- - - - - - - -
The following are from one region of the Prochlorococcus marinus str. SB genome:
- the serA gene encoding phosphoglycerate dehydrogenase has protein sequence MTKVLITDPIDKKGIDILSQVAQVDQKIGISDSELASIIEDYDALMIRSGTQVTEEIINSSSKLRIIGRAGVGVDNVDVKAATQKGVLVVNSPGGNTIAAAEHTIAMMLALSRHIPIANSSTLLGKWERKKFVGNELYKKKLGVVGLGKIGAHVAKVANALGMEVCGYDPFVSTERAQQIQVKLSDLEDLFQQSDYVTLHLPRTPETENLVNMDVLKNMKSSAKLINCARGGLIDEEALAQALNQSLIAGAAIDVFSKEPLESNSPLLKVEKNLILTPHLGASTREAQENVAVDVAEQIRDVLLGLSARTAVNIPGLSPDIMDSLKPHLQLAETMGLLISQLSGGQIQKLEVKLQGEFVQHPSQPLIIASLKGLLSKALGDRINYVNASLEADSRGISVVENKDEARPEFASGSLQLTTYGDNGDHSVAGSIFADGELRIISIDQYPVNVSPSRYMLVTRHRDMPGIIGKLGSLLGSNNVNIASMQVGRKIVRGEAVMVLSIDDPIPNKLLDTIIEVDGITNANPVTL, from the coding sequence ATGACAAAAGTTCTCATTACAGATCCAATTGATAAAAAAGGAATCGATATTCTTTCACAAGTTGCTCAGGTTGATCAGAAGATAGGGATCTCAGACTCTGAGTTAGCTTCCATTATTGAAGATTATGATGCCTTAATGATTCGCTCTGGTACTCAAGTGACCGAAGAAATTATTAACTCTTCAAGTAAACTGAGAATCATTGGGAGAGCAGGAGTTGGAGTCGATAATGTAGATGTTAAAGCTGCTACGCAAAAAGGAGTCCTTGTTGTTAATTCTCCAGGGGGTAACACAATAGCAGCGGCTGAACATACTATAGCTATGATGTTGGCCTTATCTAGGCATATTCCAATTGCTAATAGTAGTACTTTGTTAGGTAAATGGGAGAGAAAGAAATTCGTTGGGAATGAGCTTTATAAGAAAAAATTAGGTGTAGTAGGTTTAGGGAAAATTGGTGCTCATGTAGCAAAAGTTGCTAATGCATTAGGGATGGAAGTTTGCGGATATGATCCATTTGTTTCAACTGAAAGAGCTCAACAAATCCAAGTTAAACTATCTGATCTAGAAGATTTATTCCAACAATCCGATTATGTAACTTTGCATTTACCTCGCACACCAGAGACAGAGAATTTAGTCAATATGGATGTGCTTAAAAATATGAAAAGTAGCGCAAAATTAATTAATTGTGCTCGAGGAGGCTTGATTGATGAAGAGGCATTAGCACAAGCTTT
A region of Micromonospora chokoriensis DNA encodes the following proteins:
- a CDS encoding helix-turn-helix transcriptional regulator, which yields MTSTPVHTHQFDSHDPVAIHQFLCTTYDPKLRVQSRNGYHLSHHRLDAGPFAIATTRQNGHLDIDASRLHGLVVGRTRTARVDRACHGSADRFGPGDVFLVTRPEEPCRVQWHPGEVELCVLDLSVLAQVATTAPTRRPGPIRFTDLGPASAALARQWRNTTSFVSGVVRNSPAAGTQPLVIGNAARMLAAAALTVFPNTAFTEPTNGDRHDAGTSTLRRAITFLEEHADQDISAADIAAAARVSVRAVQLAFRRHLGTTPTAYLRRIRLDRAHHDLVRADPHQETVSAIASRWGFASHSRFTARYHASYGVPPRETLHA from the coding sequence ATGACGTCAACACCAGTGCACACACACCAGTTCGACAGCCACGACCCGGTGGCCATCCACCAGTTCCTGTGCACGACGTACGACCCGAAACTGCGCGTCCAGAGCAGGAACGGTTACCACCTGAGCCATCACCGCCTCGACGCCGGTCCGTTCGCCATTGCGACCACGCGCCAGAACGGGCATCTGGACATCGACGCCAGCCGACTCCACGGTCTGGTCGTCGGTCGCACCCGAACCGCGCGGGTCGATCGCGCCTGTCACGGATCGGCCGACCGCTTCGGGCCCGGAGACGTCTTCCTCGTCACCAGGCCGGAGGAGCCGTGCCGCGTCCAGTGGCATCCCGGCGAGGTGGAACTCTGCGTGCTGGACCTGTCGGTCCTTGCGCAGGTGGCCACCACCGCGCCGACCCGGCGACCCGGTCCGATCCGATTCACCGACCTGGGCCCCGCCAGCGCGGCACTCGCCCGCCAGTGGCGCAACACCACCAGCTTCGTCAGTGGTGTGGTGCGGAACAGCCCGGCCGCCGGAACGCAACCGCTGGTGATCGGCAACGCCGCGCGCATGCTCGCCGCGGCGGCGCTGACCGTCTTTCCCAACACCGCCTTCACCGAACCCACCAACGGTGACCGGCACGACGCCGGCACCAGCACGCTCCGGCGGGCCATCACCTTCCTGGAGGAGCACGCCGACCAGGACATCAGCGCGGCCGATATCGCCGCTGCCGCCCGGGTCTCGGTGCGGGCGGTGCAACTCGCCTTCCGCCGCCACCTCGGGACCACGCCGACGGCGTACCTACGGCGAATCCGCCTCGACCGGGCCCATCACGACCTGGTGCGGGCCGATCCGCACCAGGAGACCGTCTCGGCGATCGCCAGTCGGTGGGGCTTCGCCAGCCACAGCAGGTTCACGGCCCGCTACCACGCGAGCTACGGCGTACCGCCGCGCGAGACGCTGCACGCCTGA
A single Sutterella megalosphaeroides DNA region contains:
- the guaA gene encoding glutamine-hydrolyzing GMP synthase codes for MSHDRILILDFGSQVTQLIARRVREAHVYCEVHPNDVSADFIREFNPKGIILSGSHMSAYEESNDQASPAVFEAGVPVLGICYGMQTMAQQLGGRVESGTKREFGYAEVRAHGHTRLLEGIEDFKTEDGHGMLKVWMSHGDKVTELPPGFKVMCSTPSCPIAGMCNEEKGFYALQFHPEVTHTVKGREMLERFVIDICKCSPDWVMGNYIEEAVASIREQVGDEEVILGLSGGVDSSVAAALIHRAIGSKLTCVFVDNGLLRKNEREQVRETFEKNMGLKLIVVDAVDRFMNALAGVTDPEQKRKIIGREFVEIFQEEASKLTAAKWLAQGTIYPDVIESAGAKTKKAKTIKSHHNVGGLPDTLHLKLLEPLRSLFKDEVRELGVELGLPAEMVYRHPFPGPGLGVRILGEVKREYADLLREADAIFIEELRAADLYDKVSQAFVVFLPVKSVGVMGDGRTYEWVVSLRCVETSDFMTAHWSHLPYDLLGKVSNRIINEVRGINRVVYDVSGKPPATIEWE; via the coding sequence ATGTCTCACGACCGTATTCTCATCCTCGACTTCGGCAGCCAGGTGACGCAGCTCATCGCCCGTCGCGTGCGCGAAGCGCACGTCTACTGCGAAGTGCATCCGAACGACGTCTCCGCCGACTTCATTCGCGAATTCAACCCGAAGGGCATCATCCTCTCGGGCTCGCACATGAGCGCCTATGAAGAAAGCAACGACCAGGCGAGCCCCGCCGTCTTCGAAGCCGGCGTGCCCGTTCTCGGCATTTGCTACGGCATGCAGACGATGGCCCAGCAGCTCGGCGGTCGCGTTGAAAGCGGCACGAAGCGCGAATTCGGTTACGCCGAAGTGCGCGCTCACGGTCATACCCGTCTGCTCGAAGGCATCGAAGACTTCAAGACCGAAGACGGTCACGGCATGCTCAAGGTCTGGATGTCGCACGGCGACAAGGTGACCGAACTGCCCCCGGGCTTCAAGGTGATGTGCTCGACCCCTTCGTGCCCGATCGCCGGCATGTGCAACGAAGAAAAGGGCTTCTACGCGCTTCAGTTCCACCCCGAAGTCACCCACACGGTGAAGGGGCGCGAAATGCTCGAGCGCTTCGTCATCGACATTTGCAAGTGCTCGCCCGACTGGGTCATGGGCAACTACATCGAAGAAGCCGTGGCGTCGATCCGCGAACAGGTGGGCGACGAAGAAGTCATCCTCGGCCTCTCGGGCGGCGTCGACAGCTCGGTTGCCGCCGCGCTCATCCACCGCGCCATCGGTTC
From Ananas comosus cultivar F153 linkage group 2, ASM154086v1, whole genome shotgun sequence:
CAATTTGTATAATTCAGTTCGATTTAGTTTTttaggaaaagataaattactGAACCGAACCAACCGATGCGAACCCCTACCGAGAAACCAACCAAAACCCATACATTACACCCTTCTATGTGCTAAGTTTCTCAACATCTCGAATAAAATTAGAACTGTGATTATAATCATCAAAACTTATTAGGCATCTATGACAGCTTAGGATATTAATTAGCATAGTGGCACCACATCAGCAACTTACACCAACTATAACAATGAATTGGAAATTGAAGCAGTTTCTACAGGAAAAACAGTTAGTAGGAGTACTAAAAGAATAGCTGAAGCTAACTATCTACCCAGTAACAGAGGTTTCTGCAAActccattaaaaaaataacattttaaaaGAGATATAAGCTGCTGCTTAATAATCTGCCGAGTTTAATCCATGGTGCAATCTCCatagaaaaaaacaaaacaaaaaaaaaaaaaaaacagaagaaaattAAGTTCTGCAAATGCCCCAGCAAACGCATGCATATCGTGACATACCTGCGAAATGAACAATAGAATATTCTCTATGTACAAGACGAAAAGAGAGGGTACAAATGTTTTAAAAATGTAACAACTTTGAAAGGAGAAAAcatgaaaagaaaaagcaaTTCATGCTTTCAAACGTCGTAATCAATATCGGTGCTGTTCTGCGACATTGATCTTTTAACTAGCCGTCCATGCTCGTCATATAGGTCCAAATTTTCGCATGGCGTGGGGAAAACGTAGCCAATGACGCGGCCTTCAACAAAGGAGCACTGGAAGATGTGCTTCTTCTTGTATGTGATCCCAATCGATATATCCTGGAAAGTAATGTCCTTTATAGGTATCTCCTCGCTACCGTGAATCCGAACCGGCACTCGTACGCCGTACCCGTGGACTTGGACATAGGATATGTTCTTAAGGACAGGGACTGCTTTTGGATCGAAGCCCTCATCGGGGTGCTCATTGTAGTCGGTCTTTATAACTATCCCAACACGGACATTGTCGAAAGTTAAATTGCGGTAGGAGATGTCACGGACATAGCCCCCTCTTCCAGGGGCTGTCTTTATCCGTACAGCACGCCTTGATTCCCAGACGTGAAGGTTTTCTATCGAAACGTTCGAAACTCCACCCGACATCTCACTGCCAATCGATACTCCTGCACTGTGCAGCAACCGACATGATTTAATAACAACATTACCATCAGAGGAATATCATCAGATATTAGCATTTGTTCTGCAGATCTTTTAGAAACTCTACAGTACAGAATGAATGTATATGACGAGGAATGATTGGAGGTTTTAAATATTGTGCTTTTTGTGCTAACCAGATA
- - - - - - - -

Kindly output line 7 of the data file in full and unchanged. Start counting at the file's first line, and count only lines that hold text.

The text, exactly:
From Ananas comosus cultivar F153 linkage group 2, ASM154086v1, whole genome shotgun sequence: